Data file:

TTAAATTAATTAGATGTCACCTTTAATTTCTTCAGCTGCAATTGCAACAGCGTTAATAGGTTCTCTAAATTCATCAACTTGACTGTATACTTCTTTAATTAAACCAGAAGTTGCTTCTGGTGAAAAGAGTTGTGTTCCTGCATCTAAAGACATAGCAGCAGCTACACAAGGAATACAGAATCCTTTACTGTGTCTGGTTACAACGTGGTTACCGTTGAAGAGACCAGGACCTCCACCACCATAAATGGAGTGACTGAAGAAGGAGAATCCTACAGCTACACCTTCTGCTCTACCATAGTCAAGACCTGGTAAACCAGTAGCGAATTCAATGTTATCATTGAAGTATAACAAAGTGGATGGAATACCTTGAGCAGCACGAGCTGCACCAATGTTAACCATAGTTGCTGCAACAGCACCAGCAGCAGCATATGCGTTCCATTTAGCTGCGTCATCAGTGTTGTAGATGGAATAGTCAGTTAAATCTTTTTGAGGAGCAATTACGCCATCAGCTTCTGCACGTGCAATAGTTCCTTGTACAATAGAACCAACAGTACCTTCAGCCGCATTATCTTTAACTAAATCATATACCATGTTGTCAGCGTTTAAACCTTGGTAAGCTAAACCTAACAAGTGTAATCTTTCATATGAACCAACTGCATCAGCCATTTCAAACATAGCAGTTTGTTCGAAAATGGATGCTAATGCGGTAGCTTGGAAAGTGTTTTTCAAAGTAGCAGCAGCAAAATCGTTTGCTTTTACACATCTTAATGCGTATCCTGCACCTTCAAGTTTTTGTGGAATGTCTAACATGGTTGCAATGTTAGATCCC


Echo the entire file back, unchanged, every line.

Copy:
TTAAATTAATTAGATGTCACCTTTAATTTCTTCAGCTGCAATTGCAACAGCGTTAATAGGTTCTCTAAATTCATCAACTTGACTGTATACTTCTTTAATTAAACCAGAAGTTGCTTCTGGTGAAAAGAGTTGTGTTCCTGCATCTAAAGACATAGCAGCAGCTACACAAGGAATACAGAATCCTTTACTGTGTCTGGTTACAACGTGGTTACCGTTGAAGAGACCAGGACCTCCACCACCATAAATGGAGTGACTGAAGAAGGAGAATCCTACAGCTACACCTTCTGCTCTACCATAGTCAAGACCTGGTAAACCAGTAGCGAATTCAATGTTATCATTGAAGTATAACAAAGTGGATGGAATACCTTGAGCAGCACGAGCTGCACCAATGTTAACCATAGTTGCTGCAACAGCACCAGCAGCAGCATATGCGTTCCATTTAGCTGCGTCATCAGTGTTGTAGATGGAATAGTCAGTTAAATCTTTTTGAGGAGCAATTACGCCATCAGCTTCTGCACGTGCAATAGTTCCTTGTACAATAGAACCAACAGTACCTTCAGCCGCATTATCTTTAACTAAATCATATACCATGTTGTCAGCGTTTAAACCTTGGTAAGCTAAACCTAACAAGTGTAATCTTTCATATGAACCAACTGCATCAGCCATTTCAAACATAGCAGTTTGTTCGAAAATGGATGCTAATGCGGTAGCTTGGAAAGTGTTTTTCAAAGTAGCAGCAGCAAAATCGTTTGCTTTTACACATCTTAATGCGTATCCTGCACCTTCAAGTTTTTGTGGAATGTCTAACATGGTTGCAATGTTAGATCCC